# Solar system axsis

I've been wondering why in our solar system, all of the planets are in a single plane rotating around the sun. Why are there no intersecting planes? Also, would there be any solar systems with such planes?

I'm not asking for any minor angles. For example, I'm asking if there's any solar systems that have a planar axis such that they would intersect at ~30-90 degrees.

Thanks

Good question.
First i should point out that all of the planets are only close to the same plane. Usually we define a reference frame defined by the orbit of the earth, then refer to the angle of other planets' orbits relative to that. For instance mercury (with the largest angle of inclination) is about 7 degrees off (i think).

Anyway, as you suggested those are very minor angles.
The reason they are all so close to planar is due to their formation. When a nebula (collection of tiny tiny tiny particles) starts to coalesce into a planetary system - a nucleus has to form that becomes the sun. As particles "accrete" together, increasing the mass, alot of angular momentum has to be conserved (think of spinning on a swing and pulling your legs in - you speed up), so the whole system starts to spin and flatten out into a disk. Once you have the disk, the center keeps increasing in mass, and smaller bodies start to form further out (which become planets). And thats the in-a-nutshell story of our creation, and why we're so close to a plane.

You can't have an accreting sphere (as apposed to disk), because the rotating particles in different planes will collide and flatten into a disk again - so planets can't form drastically out of the plane.
But it should by possible for a system to capture a larger body out of the plane. If this happened it wouldn't be stable for very long however... so overall the chances of seeing something like this are very slim in a single sun system.

In binary and trinary systems, some much more complex dynamics can come into play... maybe its possible there? (i think it would still be rare)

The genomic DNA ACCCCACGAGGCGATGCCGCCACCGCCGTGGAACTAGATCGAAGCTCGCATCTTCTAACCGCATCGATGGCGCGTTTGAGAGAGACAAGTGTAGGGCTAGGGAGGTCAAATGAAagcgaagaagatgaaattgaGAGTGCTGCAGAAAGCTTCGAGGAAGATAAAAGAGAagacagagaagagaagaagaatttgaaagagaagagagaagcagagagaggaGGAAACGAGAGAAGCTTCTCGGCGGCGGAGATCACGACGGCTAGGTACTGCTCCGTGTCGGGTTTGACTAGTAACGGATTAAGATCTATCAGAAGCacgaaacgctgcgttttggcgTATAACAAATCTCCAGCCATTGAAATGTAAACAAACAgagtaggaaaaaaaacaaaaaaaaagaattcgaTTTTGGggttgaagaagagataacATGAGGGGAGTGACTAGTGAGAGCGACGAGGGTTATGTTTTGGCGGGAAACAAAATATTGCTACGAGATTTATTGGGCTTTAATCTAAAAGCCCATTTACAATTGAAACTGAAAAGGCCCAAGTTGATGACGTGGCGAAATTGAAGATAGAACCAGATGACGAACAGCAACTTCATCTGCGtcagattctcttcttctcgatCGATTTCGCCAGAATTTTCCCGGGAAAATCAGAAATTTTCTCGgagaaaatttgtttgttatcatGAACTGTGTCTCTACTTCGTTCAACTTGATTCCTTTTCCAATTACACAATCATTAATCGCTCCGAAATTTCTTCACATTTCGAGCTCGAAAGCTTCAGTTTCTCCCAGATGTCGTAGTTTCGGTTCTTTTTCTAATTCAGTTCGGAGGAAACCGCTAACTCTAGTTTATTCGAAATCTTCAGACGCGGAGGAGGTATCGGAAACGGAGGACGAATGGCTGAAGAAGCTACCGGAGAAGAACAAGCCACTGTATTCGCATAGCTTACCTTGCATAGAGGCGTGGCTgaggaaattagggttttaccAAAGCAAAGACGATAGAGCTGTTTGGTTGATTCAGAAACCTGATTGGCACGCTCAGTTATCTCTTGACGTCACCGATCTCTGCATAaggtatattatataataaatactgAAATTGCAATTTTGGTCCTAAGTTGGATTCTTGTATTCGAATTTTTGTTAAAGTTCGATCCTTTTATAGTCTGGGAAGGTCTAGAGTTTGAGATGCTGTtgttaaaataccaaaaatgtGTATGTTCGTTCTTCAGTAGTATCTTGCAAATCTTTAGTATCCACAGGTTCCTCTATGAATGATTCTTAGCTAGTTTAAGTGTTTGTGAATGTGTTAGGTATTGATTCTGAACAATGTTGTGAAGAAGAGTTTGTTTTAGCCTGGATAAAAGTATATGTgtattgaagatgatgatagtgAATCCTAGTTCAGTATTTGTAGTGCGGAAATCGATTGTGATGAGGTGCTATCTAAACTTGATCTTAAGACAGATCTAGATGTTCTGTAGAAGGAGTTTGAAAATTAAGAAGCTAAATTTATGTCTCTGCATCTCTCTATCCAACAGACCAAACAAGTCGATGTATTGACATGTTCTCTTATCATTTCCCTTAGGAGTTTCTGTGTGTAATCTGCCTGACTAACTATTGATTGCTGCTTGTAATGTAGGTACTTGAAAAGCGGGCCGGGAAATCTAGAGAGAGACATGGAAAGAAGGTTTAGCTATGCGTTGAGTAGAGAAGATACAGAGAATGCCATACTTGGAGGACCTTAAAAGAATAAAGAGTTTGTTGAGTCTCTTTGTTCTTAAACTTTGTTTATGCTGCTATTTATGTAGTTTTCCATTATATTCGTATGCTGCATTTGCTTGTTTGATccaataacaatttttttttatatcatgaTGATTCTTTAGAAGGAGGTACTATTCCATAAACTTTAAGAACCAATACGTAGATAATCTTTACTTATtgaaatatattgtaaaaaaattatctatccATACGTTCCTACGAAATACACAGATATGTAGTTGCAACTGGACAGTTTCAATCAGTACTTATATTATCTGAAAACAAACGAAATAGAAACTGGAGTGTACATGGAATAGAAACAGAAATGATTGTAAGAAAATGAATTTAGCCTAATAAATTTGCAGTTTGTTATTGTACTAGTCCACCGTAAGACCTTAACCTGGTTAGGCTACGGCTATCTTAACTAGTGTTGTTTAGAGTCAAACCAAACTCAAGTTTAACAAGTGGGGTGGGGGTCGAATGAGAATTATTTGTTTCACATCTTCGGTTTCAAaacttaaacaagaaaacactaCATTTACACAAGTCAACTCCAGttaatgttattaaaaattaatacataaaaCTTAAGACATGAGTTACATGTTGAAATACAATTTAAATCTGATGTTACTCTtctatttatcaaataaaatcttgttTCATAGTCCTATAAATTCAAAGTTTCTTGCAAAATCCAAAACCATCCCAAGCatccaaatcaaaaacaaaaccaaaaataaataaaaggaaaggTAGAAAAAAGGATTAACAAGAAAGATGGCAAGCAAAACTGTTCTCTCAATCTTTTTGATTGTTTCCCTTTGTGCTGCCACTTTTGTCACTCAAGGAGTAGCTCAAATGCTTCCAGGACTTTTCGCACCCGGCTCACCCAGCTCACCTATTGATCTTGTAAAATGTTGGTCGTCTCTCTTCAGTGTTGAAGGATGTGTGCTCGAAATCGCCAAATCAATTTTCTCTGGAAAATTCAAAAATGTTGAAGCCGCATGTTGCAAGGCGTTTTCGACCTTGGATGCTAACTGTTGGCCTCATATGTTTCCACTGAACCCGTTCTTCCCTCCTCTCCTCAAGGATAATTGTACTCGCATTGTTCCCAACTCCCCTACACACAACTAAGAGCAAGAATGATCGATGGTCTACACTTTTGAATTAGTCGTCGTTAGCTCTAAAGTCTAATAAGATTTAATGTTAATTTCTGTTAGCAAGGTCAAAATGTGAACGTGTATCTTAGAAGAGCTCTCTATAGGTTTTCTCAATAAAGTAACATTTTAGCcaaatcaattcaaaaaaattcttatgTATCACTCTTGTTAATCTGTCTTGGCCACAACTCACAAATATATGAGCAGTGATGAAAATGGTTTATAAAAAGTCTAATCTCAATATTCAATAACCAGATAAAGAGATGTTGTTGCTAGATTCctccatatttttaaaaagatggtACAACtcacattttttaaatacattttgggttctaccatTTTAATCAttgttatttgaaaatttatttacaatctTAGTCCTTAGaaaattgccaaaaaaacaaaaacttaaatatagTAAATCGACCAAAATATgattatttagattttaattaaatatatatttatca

LURCH
It is also worth noting that Oort Cloud objects (otuside the orbits of Neptune and Mercury) appear to orbit the Sun at fairly random angles.

So even with a drastically different orbit radius it would still flatten out?

Say the orbit of Mercury vs, the orbit of orbit of Neptune? What if orbits that different in size were in separate planes. There would be no way that they could collide. Would it still flatten?

Thanks for answering the initial question.

russ_watters
Mentor
I think the previous explanation glosses over one issue a little. If the cloud is rotating about a single axis, but evenly distributed (say, in a uniform sphere), objects near the poles are not in orbit around the center of the cloud, just like the circle New York traces around the earth as it rotates doesn't go around the center of the earth. So an object at high latitude in our rotating cloud has to either be "swept-up" by the disk or it would fall into the sun. I've never seen a computer simulation of this, but there is probably a latitude above which all objects fall into the sun and below which get pulled into the disk.

Redbelly98
Staff Emeritus
Homework Helper
So even with a drastically different orbit radius it would still flatten out?

Say the orbit of Mercury vs, the orbit of orbit of Neptune? What if orbits that different in size were in separate planes. There would be no way that they could collide. Would it still flatten?

Thanks for answering the initial question.

The collision and flattening process happens way before the planets have formed, when it's all dust or smaller particles.

Redbelly has answered why they wouldn't form that way.

But drastically different orbital radii would be required for the situation to arise another way (how i have no idea - it may not be possible).
If the radii were similar, even if the bodies didn't physically collide - their mutual attraction would (i think) certainly destabilize the orbits.

Another thing i just thought of: although the effect of individual planets on the sun is almost negligible, they do have slight effects - the sun actually orbits a point within its own radius.
say for instance that mercury orbits at a right angle to mars' orbit - and there are no other planets. The 2 always perpendicular forces on the sun could very possibly develop resonant effects -> magnifying and instabilities... another reason this would be hard to occur.

Ok I guess that answers my questions guy, thanks.